Business / Policy Watch

Local govt debt rules eased

By LAN LAN/ZHENG YANGPENG (China Daily) Updated: 2015-05-28 07:07

Curbs on debt issues by local government financing vehicles are being eased to boost funding for infrastructure investment that will offset slowing economic growth.

The National Development and Reform Commission, which regulates State-owned enterprise bond issues, on Wednesday said that it had lowered the debt-to-asset ratio for LGFVs that need to provide guarantees to 65 percent. It cut the ratios for AA+ and AAA rated LGFVS to 70 percent and 75 percent, respectively.

It did not specify what the previous ratios were.

The move is expected to spur a new wave of bond issues by LGFVs to meet a huge financing shortfall in infrastructure investment.

The regulator also lifted the debt-to-local GDP ratio for cities and counties. Enterprise bonds and medium-term notes issued by these jurisdictions can now be equal to a maximum of 12 percent of local GDP, compared with 8 percent previously.

Guo Tianyong, head of the Research Center of the Chinese Banking Industry at the Central University of Finance and Economics in Beijing, said the changes will help local governments solve the urgent problem of getting the financing needed for infrastructure investment.

"Maintaining stable growth is the most pressing task. There is still ample room to expand investment in China's vast central and western regions, though the changes are also likely to raise default risks facing some local governments," said Guo.

LGFVs must repay a record 698.73 billion yuan ($114 billion) of notes this year, compared with 304.1 billion yuan in 2014, Bloomberg reported.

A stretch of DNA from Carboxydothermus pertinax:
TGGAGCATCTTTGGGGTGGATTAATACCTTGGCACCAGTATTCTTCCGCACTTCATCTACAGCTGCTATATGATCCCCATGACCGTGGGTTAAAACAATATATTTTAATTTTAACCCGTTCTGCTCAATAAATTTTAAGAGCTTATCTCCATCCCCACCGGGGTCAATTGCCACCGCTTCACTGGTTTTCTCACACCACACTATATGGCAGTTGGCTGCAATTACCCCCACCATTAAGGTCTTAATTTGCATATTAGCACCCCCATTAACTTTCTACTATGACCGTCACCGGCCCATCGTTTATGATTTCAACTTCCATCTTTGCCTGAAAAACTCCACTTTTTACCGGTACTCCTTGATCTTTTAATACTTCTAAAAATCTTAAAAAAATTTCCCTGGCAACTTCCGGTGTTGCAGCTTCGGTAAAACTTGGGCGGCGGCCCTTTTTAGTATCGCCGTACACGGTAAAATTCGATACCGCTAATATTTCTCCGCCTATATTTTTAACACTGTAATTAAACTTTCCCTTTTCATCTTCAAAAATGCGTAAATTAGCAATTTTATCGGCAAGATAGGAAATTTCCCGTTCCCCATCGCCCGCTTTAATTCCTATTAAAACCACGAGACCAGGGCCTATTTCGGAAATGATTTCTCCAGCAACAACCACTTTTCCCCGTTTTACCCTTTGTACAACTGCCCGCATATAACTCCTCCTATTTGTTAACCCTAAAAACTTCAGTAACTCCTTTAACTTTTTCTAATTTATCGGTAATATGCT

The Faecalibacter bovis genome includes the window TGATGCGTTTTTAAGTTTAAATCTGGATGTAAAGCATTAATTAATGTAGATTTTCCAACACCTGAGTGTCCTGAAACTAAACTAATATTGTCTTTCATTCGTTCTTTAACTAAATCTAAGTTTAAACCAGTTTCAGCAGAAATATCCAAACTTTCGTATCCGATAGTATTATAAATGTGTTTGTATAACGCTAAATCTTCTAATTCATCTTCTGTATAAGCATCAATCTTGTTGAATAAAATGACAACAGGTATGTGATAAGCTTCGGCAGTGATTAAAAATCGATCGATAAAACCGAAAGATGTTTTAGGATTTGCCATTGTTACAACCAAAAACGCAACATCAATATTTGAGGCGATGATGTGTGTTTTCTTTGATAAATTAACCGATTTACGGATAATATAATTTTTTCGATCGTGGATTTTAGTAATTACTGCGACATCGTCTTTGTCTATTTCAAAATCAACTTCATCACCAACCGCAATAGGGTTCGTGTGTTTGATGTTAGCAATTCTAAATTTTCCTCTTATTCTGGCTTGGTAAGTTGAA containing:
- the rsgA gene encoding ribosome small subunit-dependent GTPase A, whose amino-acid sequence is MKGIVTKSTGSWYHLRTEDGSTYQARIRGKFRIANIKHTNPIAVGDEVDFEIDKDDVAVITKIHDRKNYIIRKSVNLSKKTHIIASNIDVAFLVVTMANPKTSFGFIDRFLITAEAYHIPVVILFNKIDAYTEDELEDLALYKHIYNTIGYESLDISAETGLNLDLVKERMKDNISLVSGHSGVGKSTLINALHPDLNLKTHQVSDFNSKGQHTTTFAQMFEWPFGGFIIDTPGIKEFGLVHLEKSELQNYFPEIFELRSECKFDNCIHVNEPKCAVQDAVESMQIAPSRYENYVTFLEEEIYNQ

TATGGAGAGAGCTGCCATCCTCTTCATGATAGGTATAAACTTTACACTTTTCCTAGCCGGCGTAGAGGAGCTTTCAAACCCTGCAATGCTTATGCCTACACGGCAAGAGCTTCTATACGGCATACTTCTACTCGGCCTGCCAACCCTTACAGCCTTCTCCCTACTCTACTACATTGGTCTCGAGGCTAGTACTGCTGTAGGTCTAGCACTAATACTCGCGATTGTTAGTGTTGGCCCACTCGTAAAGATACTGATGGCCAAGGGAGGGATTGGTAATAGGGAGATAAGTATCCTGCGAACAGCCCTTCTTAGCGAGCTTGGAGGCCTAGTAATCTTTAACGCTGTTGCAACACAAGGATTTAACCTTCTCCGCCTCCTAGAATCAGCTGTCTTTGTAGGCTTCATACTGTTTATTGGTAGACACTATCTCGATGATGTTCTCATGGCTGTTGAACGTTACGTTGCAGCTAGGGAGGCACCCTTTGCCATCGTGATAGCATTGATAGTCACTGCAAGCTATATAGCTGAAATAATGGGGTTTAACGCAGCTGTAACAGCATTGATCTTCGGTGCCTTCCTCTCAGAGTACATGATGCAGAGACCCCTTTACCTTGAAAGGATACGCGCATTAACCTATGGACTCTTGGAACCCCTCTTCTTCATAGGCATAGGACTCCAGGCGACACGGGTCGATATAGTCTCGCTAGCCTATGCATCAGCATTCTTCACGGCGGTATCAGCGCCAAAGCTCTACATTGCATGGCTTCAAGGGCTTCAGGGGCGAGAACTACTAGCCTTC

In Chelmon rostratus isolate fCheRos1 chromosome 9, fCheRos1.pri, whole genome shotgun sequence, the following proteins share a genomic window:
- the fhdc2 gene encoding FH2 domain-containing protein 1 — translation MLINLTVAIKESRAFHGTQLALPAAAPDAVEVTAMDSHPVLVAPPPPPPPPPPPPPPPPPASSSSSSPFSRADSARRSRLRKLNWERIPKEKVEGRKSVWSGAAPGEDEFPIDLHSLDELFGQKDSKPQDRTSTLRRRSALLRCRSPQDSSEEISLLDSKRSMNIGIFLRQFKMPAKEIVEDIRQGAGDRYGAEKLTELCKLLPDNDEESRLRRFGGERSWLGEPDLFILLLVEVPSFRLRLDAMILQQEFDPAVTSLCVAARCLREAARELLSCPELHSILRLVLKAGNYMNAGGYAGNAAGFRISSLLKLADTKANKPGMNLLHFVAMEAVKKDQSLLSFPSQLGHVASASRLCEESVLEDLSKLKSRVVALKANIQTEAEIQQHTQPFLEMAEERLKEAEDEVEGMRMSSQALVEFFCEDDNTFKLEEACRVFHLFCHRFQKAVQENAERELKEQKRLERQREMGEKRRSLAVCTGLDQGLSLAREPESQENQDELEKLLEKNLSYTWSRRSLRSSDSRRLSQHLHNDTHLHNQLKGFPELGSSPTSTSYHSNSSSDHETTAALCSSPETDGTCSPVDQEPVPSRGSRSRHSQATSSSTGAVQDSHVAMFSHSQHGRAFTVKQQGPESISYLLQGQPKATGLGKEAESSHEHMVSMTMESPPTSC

The NDRC listed a number of favored areas for bond issues, such as the seven key sectors: Oil and gas pipelines, health and senior-care services, environmental protection, clean energy, food and water projects, transportation, and support services for oil, gas and mining.

Infrastructure investment has been designated as an economic driver. But many local governments are facing financial difficulties due to declining land sale revenues and tight debt controls.

In the first four months, urban fixed-asset investment rose 12 percent year-on-year to 12 trillion yuan, down 5.3 percentage points from a year earlier, according to the National Bureau of Statistics.

Guan Youqing, an analyst with Minsheng Securities Co Ltd, said that the growth of infrastructure investment must reach 25 percent this year if the GDP goal of about 7 percent is to be achieved.

The NDRC also said it cut the required debt-to-asset ratio for non-LGFV issuers that must obtain debt guarantees to 75 percent. It lowered the ratios for similar AA+ and AAA rated issuers to 80 percent and 85 percent, it said.

The NDRC encouraged LGFVs and non-LGFVs to finance public-private partnership projects by bond sales.

Industrial sector bucks trend in April

Industrial sector profits posted their first annual rise in China since September, in a sign that margin pressures may be easing at some firms, particularly in the price-sensitive energy sector.

Industrial sector profits in April rose 2.6 percent from a year earlier, the National Bureau of Statistics said on Wednesday, but were down 1.3 percent for the year to date, reflecting the extreme weakness of growth in the first quarter.

The statistics bureau said recent interest rates and fee cuts were boosting industrial profits. Analysts have been watching closely for any signs of a turnaround in the industrial sector.

Analysts see the recent bounce in oil prices, with the international benchmark Brent crude up around $15 between February and April, as a major factor helping profits rebound.

"The super simplistic model of Chinese corporate profits is that margin contraction or expansion aligns most closely with commodity prices, while volumes are driven more by construction activity," said Thomas Gatley, China corporate analyst at the economics consultancy Gavekal Dragonomics in Beijing.

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